Rethinking Dementia: An Australian Approach
Rethinking Dementia will not change the Bedlam-style institutions in which we as a generation are incarcerating those of our parents who live long enough, but it makes a valuable start in changing our thinking by pointing out that the ‘resident’s rights’ of which aged-care bureaucrats speak so fondly are totally undermined by the design, philosophy and staffing ratios of generic nursing homes.
By offering a new way of seeing and dealing with people with dementia, this book can help to make life easier and more pleasant for people with dementia (who make up between 60 and 80 per cent of nursing-home clientele) and for the staff who care for them, for whom this book is written.
The book challenges the medical model, which lumps all forms of dementia into one, defines it as a disease and turns almost all of its resources to the search for a ‘magic bullet’ cure, leaving those who are afflicted to endure the discomfort of eternal hospitalisation in nice new stainless steel nursing-home wards — those who are lucky enough, that is, to have pushy relatives who can keep them out of the urine-soaked older generation of nursing homes.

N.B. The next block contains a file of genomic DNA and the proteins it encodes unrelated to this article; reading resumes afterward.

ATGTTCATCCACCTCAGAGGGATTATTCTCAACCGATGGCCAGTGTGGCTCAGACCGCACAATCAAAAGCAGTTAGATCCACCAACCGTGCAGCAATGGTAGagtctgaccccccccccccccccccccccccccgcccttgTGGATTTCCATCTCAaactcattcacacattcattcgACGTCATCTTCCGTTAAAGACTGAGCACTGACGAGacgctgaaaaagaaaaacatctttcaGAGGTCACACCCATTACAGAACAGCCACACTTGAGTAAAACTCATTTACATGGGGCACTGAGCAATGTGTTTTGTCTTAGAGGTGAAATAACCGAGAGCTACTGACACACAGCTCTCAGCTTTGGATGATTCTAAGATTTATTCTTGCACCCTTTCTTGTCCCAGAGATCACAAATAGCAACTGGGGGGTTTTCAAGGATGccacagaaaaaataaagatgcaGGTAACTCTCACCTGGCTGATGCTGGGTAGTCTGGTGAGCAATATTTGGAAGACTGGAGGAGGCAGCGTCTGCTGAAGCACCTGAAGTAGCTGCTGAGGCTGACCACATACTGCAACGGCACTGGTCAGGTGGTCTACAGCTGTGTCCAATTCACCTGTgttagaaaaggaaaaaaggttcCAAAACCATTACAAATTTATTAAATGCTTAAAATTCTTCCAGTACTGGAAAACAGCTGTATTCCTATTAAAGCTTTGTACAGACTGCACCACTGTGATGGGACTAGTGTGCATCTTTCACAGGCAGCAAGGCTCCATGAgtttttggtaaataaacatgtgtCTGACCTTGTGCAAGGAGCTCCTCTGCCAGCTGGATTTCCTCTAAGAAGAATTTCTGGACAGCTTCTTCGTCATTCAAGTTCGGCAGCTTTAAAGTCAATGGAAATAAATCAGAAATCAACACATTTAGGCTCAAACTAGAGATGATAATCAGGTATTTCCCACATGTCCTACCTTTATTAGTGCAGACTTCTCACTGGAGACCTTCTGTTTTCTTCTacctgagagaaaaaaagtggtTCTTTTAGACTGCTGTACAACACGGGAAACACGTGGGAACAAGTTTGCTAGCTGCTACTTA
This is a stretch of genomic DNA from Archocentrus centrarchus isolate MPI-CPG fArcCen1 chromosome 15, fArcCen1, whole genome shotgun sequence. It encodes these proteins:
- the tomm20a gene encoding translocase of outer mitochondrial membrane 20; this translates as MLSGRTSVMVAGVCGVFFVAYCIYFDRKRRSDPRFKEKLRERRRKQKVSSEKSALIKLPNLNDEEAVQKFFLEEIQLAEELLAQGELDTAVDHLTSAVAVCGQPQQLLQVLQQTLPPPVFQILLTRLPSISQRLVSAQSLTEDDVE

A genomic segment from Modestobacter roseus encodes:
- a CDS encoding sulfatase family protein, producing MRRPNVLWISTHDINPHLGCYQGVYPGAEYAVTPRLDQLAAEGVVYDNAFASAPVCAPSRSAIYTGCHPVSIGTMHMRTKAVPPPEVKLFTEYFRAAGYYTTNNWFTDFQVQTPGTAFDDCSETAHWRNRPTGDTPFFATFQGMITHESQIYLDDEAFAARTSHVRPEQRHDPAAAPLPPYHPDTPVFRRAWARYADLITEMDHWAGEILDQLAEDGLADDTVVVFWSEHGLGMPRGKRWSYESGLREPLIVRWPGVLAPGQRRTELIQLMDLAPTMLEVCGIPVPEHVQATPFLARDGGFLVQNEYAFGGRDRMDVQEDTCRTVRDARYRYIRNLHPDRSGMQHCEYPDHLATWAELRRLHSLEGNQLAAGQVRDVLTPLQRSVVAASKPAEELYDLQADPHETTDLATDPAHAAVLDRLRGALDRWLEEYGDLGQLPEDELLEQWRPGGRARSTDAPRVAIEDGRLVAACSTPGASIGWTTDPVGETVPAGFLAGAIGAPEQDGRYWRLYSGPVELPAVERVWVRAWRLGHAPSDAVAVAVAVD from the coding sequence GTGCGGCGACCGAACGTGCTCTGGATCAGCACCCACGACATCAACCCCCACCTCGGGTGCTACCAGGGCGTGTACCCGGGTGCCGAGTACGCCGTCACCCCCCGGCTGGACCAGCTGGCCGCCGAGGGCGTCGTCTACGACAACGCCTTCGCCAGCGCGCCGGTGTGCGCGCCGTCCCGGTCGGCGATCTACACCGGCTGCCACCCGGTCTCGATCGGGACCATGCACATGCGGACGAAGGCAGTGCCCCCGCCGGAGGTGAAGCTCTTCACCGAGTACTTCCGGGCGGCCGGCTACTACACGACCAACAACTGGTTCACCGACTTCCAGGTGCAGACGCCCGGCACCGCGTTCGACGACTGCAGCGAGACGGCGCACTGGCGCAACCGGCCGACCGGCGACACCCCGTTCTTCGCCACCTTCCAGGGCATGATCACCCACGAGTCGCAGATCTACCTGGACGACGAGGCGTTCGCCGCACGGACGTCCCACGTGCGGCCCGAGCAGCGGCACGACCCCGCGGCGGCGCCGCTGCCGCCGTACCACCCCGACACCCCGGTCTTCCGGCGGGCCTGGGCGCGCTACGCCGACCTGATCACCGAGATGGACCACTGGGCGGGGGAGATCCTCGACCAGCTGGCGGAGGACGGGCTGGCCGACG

The model of care developed in this book is one of culturally accepted difference. It emphasises the value and abilities of people with dementia, instead of their disabilities. The chapter on communication, which draws on the author’s own experience with her dementing mother, has valuable insights for carers and family members
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- The nature of dementia
- The biomedical bases of dementia
- The psychological bases of dementia
- Stimulus and stress
- Dementia and communication
- New ways of seeing dementia
- The ELTOS model
- Establishing the right managerial environment
- The physical environment
- Providing stimulation in daily care
- Holistic care planning